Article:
And yet, there should have been. There were Wilf’s Independence Party faction and Likud dissenters like Rivlin, all of whom ultimately refused to vote for the law; there were other center-right MKs who would have supported a compromise, but decided the law as it stood was better than no law at all; and there were many Kadima MKs who initially supported even a far more draconian bill but voted against the final version under pressure from the party leadership, and should thus have been happy to support a compromise that would let them vote for it.

But Kadima chairwoman Tzipi Livni refused to throw her weight behind any form of sanctions, as did Labor and Meretz. And without support from the Left, there was no possibility of securing a majority for compromise. Thus the center-right had only two options: supporting the more extreme provisions backed by harder-line MKs or seeing the bill fail altogether.

Moreover, without support from the Left for a more moderate law, the maximalists had no incentive to compromise. There are certainly MKs who, even though they favored harsher penalties, would have accepted a less stringent law in exchange for widespread backing, because a united Israeli front against boycotts clearly has public-relations value that a partisan bill lacks. But if the entire Left was going to brand the law fascist and anti-democratic in any case, why should they settle for less than the maximum they could pass?

An Israel that vigorously defends itself while also vigorously protecting civil rights is impossible without support from both sides of the political spectrum. By refusing to support even moderate legislation to defend the state’s interests, the Left undermines conservatives like Rivlin, who care deeply about civil rights, and bolsters the more extreme faction that doesn’t. And it thereby promotes precisely the kind of anti-democratic measures it claims to want to prevent.

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Why Israel Needs a Better Political Class

Note: This piece is a response to an essay by Haviv Rettig Gur, which can be found here

Israel’s current political crisis exemplifies the maxim that hard cases make bad law. This case is desperate. Six months after the coronavirus erupted and nine months after the fiscal year began, Israel still lacks both a functioning contact-tracing system and an approved 2020 budget, mainly because Prime Minister Benjamin Netanyahu is more worried about politics than the domestic problems that Israel now confronts. The government’s failure to perform these basic tasks obviously invites the conclusion that civil servants’ far-reaching powers must not only be preserved, but perhaps even increased.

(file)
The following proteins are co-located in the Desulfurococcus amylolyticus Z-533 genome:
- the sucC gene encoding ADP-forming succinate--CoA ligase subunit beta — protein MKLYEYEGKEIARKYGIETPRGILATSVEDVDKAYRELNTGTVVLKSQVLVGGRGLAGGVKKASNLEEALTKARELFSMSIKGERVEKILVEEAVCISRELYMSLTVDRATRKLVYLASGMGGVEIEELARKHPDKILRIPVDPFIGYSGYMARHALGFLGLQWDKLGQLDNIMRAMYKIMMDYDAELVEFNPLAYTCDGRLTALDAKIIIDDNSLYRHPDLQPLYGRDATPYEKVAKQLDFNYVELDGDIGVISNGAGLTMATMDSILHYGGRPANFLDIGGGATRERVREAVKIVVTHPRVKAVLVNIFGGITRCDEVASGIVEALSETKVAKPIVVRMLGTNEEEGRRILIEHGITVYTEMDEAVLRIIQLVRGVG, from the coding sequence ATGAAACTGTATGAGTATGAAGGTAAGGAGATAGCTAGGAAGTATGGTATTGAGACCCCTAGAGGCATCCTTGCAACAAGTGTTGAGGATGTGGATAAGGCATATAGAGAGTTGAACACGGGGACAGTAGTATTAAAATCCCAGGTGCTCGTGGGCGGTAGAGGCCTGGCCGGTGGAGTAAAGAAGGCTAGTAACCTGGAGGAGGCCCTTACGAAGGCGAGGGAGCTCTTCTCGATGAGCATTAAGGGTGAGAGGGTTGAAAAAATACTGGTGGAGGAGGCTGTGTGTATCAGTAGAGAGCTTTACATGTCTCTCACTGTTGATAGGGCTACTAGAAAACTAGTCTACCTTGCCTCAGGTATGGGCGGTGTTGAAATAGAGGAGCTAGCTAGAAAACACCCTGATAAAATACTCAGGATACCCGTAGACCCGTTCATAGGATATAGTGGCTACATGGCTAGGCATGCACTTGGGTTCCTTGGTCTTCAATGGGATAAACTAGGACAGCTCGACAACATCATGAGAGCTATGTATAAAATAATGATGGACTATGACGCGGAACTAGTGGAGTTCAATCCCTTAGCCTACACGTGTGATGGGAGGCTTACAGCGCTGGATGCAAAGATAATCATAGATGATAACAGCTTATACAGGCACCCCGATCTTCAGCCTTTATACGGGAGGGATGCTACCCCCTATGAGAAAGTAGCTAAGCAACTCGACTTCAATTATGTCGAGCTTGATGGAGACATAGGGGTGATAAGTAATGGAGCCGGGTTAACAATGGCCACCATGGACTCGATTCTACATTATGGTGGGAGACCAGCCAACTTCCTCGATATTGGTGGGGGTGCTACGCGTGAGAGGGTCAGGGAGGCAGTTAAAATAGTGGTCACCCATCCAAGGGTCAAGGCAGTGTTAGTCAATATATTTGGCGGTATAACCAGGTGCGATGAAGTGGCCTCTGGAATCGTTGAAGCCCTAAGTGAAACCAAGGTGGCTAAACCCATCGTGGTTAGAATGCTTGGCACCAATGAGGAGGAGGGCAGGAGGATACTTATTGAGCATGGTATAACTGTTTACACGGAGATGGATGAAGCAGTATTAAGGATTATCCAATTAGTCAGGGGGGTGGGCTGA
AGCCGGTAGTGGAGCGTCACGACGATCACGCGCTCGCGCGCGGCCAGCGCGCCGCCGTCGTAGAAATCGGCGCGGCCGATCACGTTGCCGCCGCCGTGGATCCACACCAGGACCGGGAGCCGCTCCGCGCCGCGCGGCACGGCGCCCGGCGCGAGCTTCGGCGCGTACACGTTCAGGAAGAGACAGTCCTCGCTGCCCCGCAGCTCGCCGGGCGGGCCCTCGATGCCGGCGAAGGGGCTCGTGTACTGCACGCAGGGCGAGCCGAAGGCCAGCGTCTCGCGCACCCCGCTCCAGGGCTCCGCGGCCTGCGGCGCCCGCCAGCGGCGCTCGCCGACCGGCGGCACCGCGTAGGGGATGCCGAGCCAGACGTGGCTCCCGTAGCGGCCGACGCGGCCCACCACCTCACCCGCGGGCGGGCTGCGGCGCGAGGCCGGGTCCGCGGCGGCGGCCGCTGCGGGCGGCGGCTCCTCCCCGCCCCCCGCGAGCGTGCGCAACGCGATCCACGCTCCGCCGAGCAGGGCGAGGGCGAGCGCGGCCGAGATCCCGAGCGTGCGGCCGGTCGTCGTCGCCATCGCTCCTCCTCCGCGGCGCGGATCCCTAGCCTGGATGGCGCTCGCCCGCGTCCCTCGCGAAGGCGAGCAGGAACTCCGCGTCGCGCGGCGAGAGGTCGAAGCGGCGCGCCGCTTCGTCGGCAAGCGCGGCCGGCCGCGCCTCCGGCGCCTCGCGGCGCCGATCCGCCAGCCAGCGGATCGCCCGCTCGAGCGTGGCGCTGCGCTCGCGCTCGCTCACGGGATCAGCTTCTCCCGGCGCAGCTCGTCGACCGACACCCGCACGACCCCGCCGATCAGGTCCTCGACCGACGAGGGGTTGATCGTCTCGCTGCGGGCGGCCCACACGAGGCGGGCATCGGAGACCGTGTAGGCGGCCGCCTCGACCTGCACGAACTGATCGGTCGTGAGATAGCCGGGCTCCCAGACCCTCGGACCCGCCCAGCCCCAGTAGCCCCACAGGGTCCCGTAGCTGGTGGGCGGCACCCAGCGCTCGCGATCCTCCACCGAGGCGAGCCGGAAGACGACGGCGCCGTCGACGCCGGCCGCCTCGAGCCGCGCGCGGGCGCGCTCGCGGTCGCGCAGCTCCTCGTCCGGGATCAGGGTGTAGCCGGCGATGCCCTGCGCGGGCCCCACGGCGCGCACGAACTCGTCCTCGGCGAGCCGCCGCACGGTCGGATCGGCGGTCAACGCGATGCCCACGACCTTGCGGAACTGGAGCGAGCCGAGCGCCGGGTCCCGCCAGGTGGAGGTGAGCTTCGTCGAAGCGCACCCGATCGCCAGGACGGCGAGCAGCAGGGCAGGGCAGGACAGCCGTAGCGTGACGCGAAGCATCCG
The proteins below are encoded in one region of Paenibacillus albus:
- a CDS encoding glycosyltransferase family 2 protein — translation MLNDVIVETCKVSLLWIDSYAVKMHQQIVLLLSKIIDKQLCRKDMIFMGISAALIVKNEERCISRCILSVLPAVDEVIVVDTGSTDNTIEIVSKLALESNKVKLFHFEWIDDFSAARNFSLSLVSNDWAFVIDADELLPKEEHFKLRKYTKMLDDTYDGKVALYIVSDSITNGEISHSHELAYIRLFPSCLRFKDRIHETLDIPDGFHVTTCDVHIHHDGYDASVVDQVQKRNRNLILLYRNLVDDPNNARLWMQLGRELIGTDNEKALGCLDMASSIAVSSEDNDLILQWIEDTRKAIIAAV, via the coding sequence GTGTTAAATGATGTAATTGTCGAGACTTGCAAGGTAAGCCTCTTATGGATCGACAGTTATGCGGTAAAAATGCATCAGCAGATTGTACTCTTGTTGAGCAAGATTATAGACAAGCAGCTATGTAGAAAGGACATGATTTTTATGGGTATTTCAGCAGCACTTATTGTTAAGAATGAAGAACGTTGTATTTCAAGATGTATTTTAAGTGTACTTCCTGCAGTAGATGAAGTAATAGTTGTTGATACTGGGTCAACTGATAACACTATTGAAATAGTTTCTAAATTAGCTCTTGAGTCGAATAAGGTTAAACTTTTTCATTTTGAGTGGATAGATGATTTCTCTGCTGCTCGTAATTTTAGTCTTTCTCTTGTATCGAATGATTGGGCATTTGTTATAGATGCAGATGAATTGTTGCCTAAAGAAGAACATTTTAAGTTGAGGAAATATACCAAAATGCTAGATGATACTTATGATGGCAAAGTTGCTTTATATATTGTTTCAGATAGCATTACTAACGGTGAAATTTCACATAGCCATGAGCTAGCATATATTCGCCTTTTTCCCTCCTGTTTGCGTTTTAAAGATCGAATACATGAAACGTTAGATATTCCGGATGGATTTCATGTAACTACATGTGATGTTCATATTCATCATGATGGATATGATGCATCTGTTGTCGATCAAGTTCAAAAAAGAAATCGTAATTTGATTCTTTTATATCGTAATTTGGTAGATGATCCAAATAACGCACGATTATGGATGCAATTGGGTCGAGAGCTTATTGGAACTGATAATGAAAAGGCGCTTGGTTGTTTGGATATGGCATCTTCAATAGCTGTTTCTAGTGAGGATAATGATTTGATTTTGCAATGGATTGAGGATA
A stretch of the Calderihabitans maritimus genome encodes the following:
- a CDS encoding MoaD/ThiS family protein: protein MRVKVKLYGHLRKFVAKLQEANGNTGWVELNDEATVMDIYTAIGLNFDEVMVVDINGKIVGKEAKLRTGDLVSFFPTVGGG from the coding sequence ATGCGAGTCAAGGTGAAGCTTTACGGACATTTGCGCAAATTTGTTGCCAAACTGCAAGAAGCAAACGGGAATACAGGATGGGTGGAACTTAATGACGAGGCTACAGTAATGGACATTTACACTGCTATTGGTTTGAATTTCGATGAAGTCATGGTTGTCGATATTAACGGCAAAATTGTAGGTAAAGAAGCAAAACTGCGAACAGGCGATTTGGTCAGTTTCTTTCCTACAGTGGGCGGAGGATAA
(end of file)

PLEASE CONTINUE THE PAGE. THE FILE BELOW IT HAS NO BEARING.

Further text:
This would be the wrong conclusion. Bureaucrats, especially when they have great power, are vulnerable to the same ills as elected politicians. But unlike politicians, they are completely unaccountable to the public.

That doesn’t mean Haviv Rettig Gur is wrong to deem them indispensable. They provide institutional memory, flesh out elected officials’ policies, and supply information the politicians may not know and options they may not have considered. Yet the current crisis shows in several ways why they neither can nor should substitute for elected politicians.

First, bureaucrats are no less prone to poor judgment than politicians. As evidence, consider Siegal Sadetzki, part of the Netanyahu-led triumvirate that ran Israel’s initial response to the coronavirus. It’s unsurprising that Gur never mentioned Sadetzki even as he lauded the triumvirate’s third member, former Health Ministry Director General Moshe Bar Siman-Tov; she and her fellow Health Ministry staffers are a major reason why Israel still lacks a functional test-and-trace system.

Sadetzki, an epidemiologist, was the ministry’s director of public-health services and the only member of the triumvirate with professional expertise in epidemics (Bar Siman-Tov is an economist). As such, her input was crucial. Yet she adamantly opposed expanding virus testing, even publicly asserting that “Too much testing will increase complacence.” She opposed letting organizations outside the public-health system do lab work for coronavirus tests, even though the system was overwhelmed. She opposed sewage monitoring to track the spread of the virus. And on, and on.

Moreover, even after acknowledging that test-and-trace was necessary, ministry bureaucrats insisted for months that their ministry do the tracing despite its glaringly inadequate manpower. Only in August was the job finally given to the army, which does have the requisite personnel. And the system still isn’t fully operational.